Dark Age of the Conworld

So, I’ve kind of let this blog go by the wayside for a while. Yes, I know, bad blogger. On a somewhat personal note, I’ve been having a bit of a hard time. Things can get kind of crazy in life. We all know how it is. We get depressed, and all the work we’ve done seems to come down around our heads like an empire that falls into a dark age. Speaking of dark ages, I want to talk about putting them into your fantasy world.

See that there? That’s called a segue! Okay, sure, it’s a clunky and awkward segue, but it’s still a segue, so there.

At any rate, when we talk about the Dark Ages, what do we really mean? A dangerous, deadly time of disease, plague, and warfare where anyone from the peasantry to the nobility, and even the seemingly sacrosanct clergy can be cut down by mercenaries and soldiers alike? You realize I just described the Italian Renaissance, right? The term “Dark Age” is usually used in retrospect with a heavy dose of temporal ethnocentricism, where we view our culture as better than all the rest that came before us. Those who view urbanization as the ideal would see a pastoral or nomadic culture as being in a Dark Age, or those who view the pastoral and nomadic life as ideal would see urban life as being completely dystopian.

Essentially, the concept of the Dark Age is a mythical, historical dystopia. Instead of futuristic dystopias, where the predominant culture has degenerated into danger and paranoia, it’s set before the ideal culture has even come to be. Either that, or it did come about after the ideal, mythologized culture degenerated, but now we’ve risen out of the ashes of that Dark Age to reclaim society and thumb our noses at the barbarians of the past.

Now, there is absolutely nothing wrong with throwing a Dark Age or two into the back story of a fantasy world, or even of a science fiction world. It makes it interesting. Barbarians and dark magic made Robert E. Howard the writer he was. Stories set in that Dark Age tend to be sword and sorcery when it’s fantasy and dystopian fiction when it’s science fiction. There are a few things to take note of before you do, though.

  1. Don’t make the entire period of time a single, monolithic evil place. Even in the worst places, there are still people who look out for people, and there are still ways for people to have hope or faith. Remember that it was during what we consider the European Dark Ages that Charlemagne instituted the first universities throughout France, that monks were recording the histories for posterity, and Vikings were rampaging…okay, so two out of three isn’t so bad.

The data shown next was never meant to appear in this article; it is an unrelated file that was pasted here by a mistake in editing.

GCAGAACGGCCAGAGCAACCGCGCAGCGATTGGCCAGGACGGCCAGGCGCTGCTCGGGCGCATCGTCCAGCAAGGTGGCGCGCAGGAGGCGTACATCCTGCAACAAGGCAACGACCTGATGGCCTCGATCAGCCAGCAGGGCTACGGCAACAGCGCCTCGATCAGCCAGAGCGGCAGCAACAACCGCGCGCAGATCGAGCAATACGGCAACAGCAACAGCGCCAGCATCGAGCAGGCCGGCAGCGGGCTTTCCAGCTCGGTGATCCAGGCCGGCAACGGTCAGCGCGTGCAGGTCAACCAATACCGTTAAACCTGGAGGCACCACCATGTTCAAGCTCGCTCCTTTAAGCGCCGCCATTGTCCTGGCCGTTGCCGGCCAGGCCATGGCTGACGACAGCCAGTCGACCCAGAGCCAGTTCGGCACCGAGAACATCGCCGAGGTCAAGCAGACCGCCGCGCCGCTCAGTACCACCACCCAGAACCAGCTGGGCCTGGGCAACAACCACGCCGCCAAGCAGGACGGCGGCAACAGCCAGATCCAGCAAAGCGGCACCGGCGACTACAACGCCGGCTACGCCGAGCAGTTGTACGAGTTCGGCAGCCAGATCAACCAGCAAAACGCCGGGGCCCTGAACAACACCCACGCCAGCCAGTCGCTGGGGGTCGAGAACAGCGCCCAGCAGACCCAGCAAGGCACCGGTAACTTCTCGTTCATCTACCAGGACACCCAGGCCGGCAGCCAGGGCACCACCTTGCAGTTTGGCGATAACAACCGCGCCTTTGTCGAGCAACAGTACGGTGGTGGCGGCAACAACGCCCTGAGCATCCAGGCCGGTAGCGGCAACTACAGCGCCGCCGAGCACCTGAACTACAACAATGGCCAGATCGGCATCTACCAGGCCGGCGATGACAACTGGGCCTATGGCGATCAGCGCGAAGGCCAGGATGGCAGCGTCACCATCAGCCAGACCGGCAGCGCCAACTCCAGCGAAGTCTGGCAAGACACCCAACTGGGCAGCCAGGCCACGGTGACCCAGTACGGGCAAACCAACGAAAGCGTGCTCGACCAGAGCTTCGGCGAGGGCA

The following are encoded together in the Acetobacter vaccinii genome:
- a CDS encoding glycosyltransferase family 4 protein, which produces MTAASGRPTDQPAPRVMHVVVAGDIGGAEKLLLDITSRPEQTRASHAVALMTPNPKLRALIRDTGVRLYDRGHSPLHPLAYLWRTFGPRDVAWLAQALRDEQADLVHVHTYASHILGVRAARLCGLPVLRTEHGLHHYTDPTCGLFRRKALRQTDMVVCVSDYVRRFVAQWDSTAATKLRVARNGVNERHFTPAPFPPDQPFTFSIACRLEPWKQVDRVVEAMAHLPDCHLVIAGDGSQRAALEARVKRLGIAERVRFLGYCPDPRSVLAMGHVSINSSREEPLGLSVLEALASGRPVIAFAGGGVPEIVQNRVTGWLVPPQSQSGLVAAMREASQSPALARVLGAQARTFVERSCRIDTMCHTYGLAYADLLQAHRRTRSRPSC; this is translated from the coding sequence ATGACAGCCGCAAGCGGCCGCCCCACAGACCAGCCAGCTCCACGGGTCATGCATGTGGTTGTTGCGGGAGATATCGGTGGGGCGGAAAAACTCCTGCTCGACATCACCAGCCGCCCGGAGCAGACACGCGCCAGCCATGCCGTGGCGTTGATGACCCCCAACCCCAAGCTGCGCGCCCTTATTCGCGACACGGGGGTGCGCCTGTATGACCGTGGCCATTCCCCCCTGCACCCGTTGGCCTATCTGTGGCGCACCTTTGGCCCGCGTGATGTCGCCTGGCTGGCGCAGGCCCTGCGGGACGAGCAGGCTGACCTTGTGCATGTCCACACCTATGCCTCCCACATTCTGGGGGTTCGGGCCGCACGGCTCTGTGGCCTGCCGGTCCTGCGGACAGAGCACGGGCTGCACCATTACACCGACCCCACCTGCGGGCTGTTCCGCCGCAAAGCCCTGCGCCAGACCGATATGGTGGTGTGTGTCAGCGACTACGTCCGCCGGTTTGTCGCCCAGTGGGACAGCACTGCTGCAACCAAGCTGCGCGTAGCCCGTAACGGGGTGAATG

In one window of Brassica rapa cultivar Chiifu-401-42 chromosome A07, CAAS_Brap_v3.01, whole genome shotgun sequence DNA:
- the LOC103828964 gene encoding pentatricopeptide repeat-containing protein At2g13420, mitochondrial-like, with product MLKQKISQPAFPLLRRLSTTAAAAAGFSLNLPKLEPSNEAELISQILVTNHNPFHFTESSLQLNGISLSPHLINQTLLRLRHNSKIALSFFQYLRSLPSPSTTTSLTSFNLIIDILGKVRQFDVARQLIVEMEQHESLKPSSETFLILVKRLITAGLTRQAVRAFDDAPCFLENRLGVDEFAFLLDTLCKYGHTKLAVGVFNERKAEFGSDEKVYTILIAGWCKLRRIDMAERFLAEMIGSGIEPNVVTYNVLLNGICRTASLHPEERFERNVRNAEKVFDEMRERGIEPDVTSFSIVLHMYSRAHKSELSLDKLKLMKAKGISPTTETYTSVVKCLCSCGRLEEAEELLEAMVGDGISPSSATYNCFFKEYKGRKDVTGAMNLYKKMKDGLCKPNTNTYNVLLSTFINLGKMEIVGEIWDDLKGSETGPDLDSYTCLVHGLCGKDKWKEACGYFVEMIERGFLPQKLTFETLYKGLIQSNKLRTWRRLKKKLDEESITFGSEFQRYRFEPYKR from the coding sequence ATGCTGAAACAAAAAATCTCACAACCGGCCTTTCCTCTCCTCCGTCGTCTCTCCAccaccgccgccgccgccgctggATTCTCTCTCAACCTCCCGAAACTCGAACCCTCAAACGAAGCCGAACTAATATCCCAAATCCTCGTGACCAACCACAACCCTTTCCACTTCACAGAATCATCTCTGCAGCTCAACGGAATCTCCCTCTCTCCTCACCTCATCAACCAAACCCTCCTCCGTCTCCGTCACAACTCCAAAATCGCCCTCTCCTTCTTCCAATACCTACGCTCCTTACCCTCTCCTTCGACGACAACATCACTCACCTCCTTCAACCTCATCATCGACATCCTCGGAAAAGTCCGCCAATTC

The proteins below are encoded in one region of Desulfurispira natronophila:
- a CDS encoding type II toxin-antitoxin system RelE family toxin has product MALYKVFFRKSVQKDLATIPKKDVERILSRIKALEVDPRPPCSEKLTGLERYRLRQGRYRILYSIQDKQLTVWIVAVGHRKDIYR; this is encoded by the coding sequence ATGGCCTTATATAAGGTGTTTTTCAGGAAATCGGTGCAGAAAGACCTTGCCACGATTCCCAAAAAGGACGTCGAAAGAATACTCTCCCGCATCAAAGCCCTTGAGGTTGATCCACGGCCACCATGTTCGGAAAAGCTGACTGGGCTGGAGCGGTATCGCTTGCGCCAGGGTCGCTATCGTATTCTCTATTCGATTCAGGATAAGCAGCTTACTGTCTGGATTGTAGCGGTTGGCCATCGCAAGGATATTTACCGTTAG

2. Where one culture might collapse into dangerous and violent anarchy, another will flourish in a different part of the world, and they will eventually interact. In fact, one of the things that got Europe to become what we consider civilized was the fact that they took the learning from the Islamic world. Muslim scientists were researching medicine, astronomy, and optics at the same time that the bubonic plague was ravaging the world. No culture exists in a vacuum, and even if you’re creating an empire, you need to be aware of what exists around it.
  3. What caused it, and what keeps it going? When you’re dealing with fantasy, there’s more than political upheaval and plagues that can cause a Dark Age. In the real world, it typically takes about a generation or two before someone really steps up and makes a new government, and maybe a few more generations before there’s stability, for better or ill. In a fantasy world, is there perhaps a dangerous sorcerer who is controlling the minds of the people with the added benefit of prolonging his life? Could it be that there’s a dark god who is keeping the world in, well, darkness? Is it a Dying Earth scenario, where the world used to be flourishing and plentiful, but has been so ruined by science or magic and is now a wasteland that would put Tatooine to shame?
  4. No culture is one-dimensional. Even in a Dark Age of barbarians and despots, it needs to be fully realized. I know that this is similar to my second point, but it bears repeating. This is your setting, your world, and in many ways, your main character. It affects everything in whatever you put into the world, whether it’s a story, an RPG, or a collection of artwork. Creating a world is not simply writing a short story or a single painting. Think of the Dark Age of your world like a psychopathic or sociopathic character in your story. It’s so much more rich, believable, and realistic when you add the little touches, the hopes and dreams that exist among the darkness, even if you plan on dashing most of them.

My point is simply this: When you’re adding the concept of a Dark Age to your fantasy world, view it as a real, active culture, and don’t just turn it into a treatise on how your culture is the best.